Daily Management Review

In the Week Ahead, Markets will Adjust to the New Investing Order


11/12/2016




In the Week Ahead, Markets will Adjust to the New Investing Order
All be it with a very new perspective, markets get back to the business of watching the Federal Reserve  after a historic week.
 
Wall Street expectations, not only regarding who would lead the country, but the market's reaction to that leader were defied by Donald Trump’s surprise victory in a tight presidential election. And on the president-elect's promise of launching a huge spending program to stimulate the economy and the promise of changing the tax code, the market vaulted higher instead of latching onto the uncertainties.
 
Issues of particular interest will be any guidance on whom Trump plans to name for key Cabinet jobs even as his transition will be a big focus for markets in the week ahead. Given the emphasis during the campaign on things like trade and deregulation, some of those names could be market moving. With the highlights both Tuesday's retail sales report and CPI inflation data Thursday, there is also a busy economic calendar.
 
Important insights into how consumers weathered the election season could be provided by the retail sales data and also the comments from merchants, who report earnings during the week. Home Depot on Tuesday, Target on Wednesday and Wal-Mart on Thursday are among the retailers reporting earnings next week.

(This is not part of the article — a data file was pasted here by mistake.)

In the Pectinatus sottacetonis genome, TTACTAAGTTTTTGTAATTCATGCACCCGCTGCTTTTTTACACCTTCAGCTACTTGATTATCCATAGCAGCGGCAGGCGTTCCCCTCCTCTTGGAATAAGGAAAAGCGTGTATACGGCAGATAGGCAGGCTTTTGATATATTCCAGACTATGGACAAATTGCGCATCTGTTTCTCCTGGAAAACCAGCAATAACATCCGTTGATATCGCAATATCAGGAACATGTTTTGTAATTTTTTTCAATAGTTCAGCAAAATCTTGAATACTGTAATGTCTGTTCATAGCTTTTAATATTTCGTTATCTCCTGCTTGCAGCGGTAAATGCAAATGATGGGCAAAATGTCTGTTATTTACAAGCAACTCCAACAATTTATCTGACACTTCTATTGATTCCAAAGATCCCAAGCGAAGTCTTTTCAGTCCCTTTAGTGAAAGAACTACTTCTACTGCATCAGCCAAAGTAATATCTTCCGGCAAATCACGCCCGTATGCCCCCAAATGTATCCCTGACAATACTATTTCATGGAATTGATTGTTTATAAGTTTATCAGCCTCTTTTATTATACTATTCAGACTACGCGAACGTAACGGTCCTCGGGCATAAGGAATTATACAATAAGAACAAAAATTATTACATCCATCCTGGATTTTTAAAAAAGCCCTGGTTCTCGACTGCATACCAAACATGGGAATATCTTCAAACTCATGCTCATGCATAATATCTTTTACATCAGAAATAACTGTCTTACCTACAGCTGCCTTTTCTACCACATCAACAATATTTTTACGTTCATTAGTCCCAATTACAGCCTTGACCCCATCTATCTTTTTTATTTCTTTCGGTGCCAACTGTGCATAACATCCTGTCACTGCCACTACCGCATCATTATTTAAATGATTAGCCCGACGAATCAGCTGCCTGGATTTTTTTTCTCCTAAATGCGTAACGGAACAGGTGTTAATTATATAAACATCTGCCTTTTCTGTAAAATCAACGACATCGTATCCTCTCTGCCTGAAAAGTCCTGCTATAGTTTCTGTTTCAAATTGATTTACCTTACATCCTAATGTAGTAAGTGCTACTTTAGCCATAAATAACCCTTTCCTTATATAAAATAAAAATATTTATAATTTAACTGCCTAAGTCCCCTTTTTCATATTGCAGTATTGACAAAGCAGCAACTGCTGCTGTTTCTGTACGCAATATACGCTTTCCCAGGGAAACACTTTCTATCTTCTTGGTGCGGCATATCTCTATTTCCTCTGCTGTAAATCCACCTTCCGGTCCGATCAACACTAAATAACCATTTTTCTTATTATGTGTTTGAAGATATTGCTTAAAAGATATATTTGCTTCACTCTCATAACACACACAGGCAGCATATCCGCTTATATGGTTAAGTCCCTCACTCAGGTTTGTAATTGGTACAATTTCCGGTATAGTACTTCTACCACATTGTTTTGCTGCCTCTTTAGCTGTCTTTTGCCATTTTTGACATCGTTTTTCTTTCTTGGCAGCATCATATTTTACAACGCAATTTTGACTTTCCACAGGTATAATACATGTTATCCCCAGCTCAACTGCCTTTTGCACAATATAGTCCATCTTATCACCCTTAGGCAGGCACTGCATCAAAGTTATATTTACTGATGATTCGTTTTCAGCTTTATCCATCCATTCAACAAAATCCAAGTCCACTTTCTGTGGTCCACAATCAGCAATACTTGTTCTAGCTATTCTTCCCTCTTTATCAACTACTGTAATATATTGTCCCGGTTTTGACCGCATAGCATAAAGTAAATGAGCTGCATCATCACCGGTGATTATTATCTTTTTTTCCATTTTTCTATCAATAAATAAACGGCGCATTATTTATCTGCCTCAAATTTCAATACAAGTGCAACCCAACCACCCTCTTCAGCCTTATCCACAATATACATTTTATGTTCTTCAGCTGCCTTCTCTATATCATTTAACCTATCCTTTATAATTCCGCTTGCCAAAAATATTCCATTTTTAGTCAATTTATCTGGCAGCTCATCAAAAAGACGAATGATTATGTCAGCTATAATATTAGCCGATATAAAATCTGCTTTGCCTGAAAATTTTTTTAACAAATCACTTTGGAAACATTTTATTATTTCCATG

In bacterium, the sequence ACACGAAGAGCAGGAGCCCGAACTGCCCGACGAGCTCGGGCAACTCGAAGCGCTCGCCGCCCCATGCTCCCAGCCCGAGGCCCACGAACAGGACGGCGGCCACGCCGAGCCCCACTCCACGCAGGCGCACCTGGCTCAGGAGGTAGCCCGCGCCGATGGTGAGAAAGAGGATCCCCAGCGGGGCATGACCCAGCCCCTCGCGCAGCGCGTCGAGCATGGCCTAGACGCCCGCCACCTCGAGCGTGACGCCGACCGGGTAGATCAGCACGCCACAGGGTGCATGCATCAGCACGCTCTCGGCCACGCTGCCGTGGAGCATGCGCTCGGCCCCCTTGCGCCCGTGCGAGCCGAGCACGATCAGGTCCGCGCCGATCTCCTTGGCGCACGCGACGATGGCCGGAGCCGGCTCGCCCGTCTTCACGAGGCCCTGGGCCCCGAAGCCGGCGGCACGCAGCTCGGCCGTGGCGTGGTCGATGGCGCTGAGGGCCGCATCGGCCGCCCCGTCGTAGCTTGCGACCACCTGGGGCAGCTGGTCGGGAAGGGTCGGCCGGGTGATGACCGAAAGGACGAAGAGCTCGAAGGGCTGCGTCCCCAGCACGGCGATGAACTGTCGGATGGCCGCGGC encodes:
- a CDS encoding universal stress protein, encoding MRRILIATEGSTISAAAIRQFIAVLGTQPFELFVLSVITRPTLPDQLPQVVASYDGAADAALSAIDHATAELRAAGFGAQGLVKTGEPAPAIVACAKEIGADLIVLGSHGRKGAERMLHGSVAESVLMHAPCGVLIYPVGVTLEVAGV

With the Dow rallying 5 percent to a new high, its best gain in five years, stocks in the past week surged. While the Nasdaq was up 3.7 percent, the Dow ended Friday at 18.847, and the S&P 500 was up 3.8 percent at 2,164.
 
At the same time, particularly at the long end, U.S. Treasury yields zipped higher. From a pre-election level of 1.8 percent, the 10-year Treasury yield jumped to 2.15 percent, the highest level since January.
 
Market sentiment shifted, and so did the stocks that were in favor literally overnight Tuesday into Wednesday. On the outlook for higher rates and less regulation, financials ripped higher, up 11.3 percent for the week. That was the best week for the sector since the bull market began in 2009.
 
The Industrial Select SPDR Fund ETF had its best week in five years as industrials bounced nearly 8 percent. On relief that Hillary Clinton did not win and on Trump's vow to eliminate parts of Obamacare, health care jumped 6 percent.
 
And as investors shifted into new market leadership, there was selling in some tech names like Facebook, Amazon and Netflix.
 
"What you've also done here is you've priced in growth based on a resumption of animal spirits that may or may not occur. The point is what we do know this is a [president] who is likely to regulate less, not more. This is also an environment where interest rates have risen sharply enough that we could probably say with pretty high conviction that the lows in interest rates that you saw in July were very significant lows, the psychology around interest rates is turning," said Julian Emanuel, equity and derivatives strategy at UBS. Emanuel is keeping his year-end target for the S&P 500 just slightly higher than Friday's close at 2,175.
 
(Source:www.cnbc.com)






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